The Insider Threat

Posted November 29, 2016 by Jennifer G

How Well Do You Really Know Your Dental Staff?

computer-screen-with-personIn recent years the trusting relationship between dentists and their staff has come under scrutiny. Questions such as ‘how much control should my staff have?’ or ‘can my staff have access to my prescription pad?’ are questions posed in a dental office on a day-to-day basis, or so we hope.

With 58% of dentists falling victim to prescription fraud, an issue that seems to be hitting dentists is Identity Theft. Not identity theft in the usual sense, but specifically the misuse of a dentist’s DEA number, forged signatures and stolen prescription pads.

The culprit? The Insider Threat comprised of office staff and fellow dentists. As the opioid epidemic kicks into full gear, dental offices are seeing the highest rate of fraud yet with forged prescriptions, specifically for controlled substances, and unfortunately…read the eBook.



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Mission to Serve

Posted November 15, 2016 by Danielle H

Dr. Ross Sanford brings dental care to Guatemala

Tell us about your background before going to Guatemala.

I am a general Dentist, graduating from the University of Louisville in 1980 with a DMD degree. I moved immediately to Las Vegas after passing the board before school was officially “out”. I associated with a dentist for 3 ½ years before opening my own practice in December 1984. I have practiced solo for my whole career. For the first 27 years I was in a space sharing arrangement with another dentist that I met while taking the Nevada Board exam. We built our first office in 1984 and quickly outgrew that facility. In 1994 we moved into our “Taj Mahal” in Las Vegas where we continued in the same arrangement for another 12 years. I sold my practice in Las Vegas in 2006 and moved to Alaska for one year of “R and R”. I obtained a license in Alaska and practiced as an associate there while playing in Alaska. We made a lot of money and spent all of it on playing in Alaska; fishing, hunting bear and moose, helping with the Iditarod Dog Sled Race and many other things. We moved back to Vegas in 2007 to find that the recent law change had destroyed the clinical practice of dentistry in Nevada, so we moved to Oregon. I established a new practice in December 2008; just about the worst time possible to start a new business, but with a lot of effort and care on my part it grew and we flourished. In 2015, I sold that practice to a younger man and my wife and I applied to serve as missionaries for the LDS Church. We were asked to be Dental Specialists assigned to the (only-one-of-its-kind in the world) Guatemala dental clinic.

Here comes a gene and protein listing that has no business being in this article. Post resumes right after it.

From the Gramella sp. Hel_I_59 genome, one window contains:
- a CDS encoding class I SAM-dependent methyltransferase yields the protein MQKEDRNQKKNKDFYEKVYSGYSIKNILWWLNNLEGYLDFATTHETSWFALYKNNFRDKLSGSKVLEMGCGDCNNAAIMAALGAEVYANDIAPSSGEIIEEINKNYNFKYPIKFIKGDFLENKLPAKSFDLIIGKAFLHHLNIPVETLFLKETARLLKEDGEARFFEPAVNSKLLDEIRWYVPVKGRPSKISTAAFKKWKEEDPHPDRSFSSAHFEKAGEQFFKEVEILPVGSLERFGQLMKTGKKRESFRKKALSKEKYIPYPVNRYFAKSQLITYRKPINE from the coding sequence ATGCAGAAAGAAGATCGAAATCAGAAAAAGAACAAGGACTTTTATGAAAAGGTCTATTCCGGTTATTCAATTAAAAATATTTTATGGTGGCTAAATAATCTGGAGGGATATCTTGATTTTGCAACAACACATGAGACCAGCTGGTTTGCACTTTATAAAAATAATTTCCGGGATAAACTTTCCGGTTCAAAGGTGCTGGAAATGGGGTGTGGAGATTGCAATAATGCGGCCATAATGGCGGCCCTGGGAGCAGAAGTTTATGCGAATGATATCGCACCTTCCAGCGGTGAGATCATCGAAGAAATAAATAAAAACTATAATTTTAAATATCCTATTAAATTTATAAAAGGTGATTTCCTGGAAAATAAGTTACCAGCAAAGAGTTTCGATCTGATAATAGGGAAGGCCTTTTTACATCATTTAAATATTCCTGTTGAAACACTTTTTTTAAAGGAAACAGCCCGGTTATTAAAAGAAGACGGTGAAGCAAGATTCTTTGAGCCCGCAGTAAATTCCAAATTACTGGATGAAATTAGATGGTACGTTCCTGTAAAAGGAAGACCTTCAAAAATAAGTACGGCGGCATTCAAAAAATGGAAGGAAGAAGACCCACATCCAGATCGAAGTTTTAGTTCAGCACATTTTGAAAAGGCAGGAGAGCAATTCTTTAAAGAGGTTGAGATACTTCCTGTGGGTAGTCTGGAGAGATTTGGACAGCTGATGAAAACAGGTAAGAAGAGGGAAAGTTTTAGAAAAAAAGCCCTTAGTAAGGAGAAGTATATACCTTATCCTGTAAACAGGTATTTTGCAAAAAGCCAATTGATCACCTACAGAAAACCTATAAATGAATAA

What kind of work are you doing there?

2-dentist-mission-to-serveOur work here in Guatemala is focused on serving several populations: 500 orphaned boys and girls of the Tio Juan/Mi Casa organization, a municipal school serving about 800 “would be” street kids, La Esperanza which serves about 500 children, and current and future missionaries up to about 300 miles around Guatemala City.